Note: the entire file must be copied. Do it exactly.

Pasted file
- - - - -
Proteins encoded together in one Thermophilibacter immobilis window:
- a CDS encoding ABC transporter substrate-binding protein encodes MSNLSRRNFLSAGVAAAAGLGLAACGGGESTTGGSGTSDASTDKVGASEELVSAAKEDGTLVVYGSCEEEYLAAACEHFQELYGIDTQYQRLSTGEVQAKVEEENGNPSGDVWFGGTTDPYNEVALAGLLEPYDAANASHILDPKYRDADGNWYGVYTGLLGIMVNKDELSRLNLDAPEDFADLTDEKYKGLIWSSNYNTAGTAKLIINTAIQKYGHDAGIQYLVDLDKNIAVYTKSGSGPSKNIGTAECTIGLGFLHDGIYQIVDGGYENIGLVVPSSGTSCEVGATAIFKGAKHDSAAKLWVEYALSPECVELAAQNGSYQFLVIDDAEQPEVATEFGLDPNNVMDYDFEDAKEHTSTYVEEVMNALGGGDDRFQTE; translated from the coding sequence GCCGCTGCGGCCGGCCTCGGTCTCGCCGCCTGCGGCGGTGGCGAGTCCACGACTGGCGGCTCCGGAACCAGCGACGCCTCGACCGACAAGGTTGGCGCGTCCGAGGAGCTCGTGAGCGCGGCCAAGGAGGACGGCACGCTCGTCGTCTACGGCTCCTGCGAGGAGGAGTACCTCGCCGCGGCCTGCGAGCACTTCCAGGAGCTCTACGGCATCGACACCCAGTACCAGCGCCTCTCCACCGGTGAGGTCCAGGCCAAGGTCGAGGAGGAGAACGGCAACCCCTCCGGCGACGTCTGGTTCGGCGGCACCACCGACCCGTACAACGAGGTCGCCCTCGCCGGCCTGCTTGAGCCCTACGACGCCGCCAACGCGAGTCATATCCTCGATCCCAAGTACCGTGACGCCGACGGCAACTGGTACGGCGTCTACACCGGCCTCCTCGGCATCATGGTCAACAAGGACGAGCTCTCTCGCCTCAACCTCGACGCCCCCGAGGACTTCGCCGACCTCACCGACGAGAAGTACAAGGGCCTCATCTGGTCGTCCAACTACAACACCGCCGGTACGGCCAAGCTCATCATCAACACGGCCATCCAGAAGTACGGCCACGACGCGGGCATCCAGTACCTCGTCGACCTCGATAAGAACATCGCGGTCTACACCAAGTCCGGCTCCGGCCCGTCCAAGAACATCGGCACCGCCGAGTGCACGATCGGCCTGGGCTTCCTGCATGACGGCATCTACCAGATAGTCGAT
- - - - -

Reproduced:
Proteins encoded together in one Thermophilibacter immobilis window:
- a CDS encoding ABC transporter substrate-binding protein encodes MSNLSRRNFLSAGVAAAAGLGLAACGGGESTTGGSGTSDASTDKVGASEELVSAAKEDGTLVVYGSCEEEYLAAACEHFQELYGIDTQYQRLSTGEVQAKVEEENGNPSGDVWFGGTTDPYNEVALAGLLEPYDAANASHILDPKYRDADGNWYGVYTGLLGIMVNKDELSRLNLDAPEDFADLTDEKYKGLIWSSNYNTAGTAKLIINTAIQKYGHDAGIQYLVDLDKNIAVYTKSGSGPSKNIGTAECTIGLGFLHDGIYQIVDGGYENIGLVVPSSGTSCEVGATAIFKGAKHDSAAKLWVEYALSPECVELAAQNGSYQFLVIDDAEQPEVATEFGLDPNNVMDYDFEDAKEHTSTYVEEVMNALGGGDDRFQTE; translated from the coding sequence GCCGCTGCGGCCGGCCTCGGTCTCGCCGCCTGCGGCGGTGGCGAGTCCACGACTGGCGGCTCCGGAACCAGCGACGCCTCGACCGACAAGGTTGGCGCGTCCGAGGAGCTCGTGAGCGCGGCCAAGGAGGACGGCACGCTCGTCGTCTACGGCTCCTGCGAGGAGGAGTACCTCGCCGCGGCCTGCGAGCACTTCCAGGAGCTCTACGGCATCGACACCCAGTACCAGCGCCTCTCCACCGGTGAGGTCCAGGCCAAGGTCGAGGAGGAGAACGGCAACCCCTCCGGCGACGTCTGGTTCGGCGGCACCACCGACCCGTACAACGAGGTCGCCCTCGCCGGCCTGCTTGAGCCCTACGACGCCGCCAACGCGAGTCATATCCTCGATCCCAAGTACCGTGACGCCGACGGCAACTGGTACGGCGTCTACACCGGCCTCCTCGGCATCATGGTCAACAAGGACGAGCTCTCTCGCCTCAACCTCGACGCCCCCGAGGACTTCGCCGACCTCACCGACGAGAAGTACAAGGGCCTCATCTGGTCGTCCAACTACAACACCGCCGGTACGGCCAAGCTCATCATCAACACGGCCATCCAGAAGTACGGCCACGACGCGGGCATCCAGTACCTCGTCGACCTCGATAAGAACATCGCGGTCTACACCAAGTCCGGCTCCGGCCCGTCCAAGAACATCGGCACCGCCGAGTGCACGATCGGCCTGGGCTTCCTGCATGACGGCATCTACCAGATAGTCGAT